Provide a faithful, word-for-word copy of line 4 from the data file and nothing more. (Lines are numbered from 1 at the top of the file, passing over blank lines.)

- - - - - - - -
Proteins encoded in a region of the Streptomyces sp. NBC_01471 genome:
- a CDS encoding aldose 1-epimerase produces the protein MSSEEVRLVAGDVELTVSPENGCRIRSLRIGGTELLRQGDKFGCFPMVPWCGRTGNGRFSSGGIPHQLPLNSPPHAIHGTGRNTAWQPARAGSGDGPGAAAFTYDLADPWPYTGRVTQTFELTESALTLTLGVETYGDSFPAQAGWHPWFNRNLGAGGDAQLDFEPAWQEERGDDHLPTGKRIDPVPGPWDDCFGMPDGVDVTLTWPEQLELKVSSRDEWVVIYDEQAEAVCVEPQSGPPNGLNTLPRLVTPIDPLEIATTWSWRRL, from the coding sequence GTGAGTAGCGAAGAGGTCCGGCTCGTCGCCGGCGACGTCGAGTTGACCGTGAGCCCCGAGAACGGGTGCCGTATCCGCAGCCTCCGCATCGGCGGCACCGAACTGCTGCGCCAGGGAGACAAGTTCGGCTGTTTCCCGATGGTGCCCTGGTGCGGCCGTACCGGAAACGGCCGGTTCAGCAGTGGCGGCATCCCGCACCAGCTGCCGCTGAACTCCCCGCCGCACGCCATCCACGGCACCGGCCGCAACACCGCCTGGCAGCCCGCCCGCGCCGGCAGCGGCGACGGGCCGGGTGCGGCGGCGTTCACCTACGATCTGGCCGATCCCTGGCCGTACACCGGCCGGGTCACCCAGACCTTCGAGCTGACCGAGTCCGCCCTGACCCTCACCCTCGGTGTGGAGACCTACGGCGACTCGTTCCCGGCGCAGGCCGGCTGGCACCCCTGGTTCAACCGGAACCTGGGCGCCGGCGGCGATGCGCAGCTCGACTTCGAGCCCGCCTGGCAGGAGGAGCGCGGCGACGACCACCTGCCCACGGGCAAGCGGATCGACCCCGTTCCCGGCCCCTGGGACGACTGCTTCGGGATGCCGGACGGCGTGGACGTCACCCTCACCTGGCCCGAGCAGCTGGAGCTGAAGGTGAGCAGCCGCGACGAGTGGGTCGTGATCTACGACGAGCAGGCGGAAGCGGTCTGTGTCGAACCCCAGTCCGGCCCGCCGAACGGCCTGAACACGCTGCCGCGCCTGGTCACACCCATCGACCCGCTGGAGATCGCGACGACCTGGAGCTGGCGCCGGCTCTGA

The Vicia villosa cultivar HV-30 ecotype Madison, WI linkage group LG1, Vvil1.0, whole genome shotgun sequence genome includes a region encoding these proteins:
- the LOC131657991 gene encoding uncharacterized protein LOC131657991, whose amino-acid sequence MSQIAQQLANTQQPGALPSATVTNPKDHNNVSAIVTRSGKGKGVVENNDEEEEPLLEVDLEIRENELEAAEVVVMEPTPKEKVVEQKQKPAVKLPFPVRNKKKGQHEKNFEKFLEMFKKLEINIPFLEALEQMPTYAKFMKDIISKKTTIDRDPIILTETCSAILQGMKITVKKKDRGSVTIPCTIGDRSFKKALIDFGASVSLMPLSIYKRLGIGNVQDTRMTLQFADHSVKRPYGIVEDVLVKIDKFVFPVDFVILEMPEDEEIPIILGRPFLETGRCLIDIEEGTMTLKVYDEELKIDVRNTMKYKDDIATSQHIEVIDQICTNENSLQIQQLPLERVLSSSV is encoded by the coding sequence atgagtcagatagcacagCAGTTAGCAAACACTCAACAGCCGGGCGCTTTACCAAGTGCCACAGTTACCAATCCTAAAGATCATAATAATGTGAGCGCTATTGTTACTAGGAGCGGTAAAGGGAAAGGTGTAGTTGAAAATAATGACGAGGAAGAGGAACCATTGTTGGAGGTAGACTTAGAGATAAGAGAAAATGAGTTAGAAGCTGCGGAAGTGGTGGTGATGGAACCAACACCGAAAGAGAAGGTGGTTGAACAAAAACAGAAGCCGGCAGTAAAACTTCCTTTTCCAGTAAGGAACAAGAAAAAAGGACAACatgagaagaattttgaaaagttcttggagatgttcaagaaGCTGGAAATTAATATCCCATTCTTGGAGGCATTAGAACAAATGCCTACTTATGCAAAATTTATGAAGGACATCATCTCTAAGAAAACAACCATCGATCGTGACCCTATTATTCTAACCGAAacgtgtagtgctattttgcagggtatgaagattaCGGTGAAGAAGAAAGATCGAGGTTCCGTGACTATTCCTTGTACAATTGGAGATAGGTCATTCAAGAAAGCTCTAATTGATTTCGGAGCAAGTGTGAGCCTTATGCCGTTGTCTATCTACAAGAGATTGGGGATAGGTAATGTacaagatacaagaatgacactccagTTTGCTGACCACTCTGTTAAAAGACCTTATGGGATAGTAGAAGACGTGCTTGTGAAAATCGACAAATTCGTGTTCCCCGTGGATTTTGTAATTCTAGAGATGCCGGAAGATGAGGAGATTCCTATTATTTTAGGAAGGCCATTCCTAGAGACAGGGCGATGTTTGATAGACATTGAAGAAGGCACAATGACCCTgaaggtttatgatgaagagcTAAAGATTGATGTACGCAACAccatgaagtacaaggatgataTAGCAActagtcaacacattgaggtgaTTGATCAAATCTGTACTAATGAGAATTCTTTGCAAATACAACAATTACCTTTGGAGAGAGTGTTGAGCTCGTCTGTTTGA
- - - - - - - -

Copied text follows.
- the LOC131657991 gene encoding uncharacterized protein LOC131657991, whose amino-acid sequence MSQIAQQLANTQQPGALPSATVTNPKDHNNVSAIVTRSGKGKGVVENNDEEEEPLLEVDLEIRENELEAAEVVVMEPTPKEKVVEQKQKPAVKLPFPVRNKKKGQHEKNFEKFLEMFKKLEINIPFLEALEQMPTYAKFMKDIISKKTTIDRDPIILTETCSAILQGMKITVKKKDRGSVTIPCTIGDRSFKKALIDFGASVSLMPLSIYKRLGIGNVQDTRMTLQFADHSVKRPYGIVEDVLVKIDKFVFPVDFVILEMPEDEEIPIILGRPFLETGRCLIDIEEGTMTLKVYDEELKIDVRNTMKYKDDIATSQHIEVIDQICTNENSLQIQQLPLERVLSSSV is encoded by the coding sequence atgagtcagatagcacagCAGTTAGCAAACACTCAACAGCCGGGCGCTTTACCAAGTGCCACAGTTACCAATCCTAAAGATCATAATAATGTGAGCGCTATTGTTACTAGGAGCGGTAAAGGGAAAGGTGTAGTTGAAAATAATGACGAGGAAGAGGAACCATTGTTGGAGGTAGACTTAGAGATAAGAGAAAATGAGTTAGAAGCTGCGGAAGTGGTGGTGATGGAACCAACACCGAAAGAGAAGGTGGTTGAACAAAAACAGAAGCCGGCAGTAAAACTTCCTTTTCCAGTAAGGAACAAGAAAAAAGGACAACatgagaagaattttgaaaagttcttggagatgttcaagaaGCTGGAAATTAATATCCCATTCTTGGAGGCATTAGAACAAATGCCTACTTATGCAAAATTTATGAAGGACATCATCTCTAAGAAAACAACCATCGATCGTGACCCTATTATTCTAACCGAAacgtgtagtgctattttgcagggtatgaagattaCGGTGAAGAAGAAAGATCGAGGTTCCGTGACTATTCCTTGTACAATTGGAGATAGGTCATTCAAGAAAGCTCTAATTGATTTCGGAGCAAGTGTGAGCCTTATGCCGTTGTCTATCTACAAGAGATTGGGGATAGGTAATGTacaagatacaagaatgacactccagTTTGCTGACCACTCTGTTAAAAGACCTTATGGGATAGTAGAAGACGTGCTTGTGAAAATCGACAAATTCGTGTTCCCCGTGGATTTTGTAATTCTAGAGATGCCGGAAGATGAGGAGATTCCTATTATTTTAGGAAGGCCATTCCTAGAGACAGGGCGATGTTTGATAGACATTGAAGAAGGCACAATGACCCTgaaggtttatgatgaagagcTAAAGATTGATGTACGCAACAccatgaagtacaaggatgataTAGCAActagtcaacacattgaggtgaTTGATCAAATCTGTACTAATGAGAATTCTTTGCAAATACAACAATTACCTTTGGAGAGAGTGTTGAGCTCGTCTGTTTGA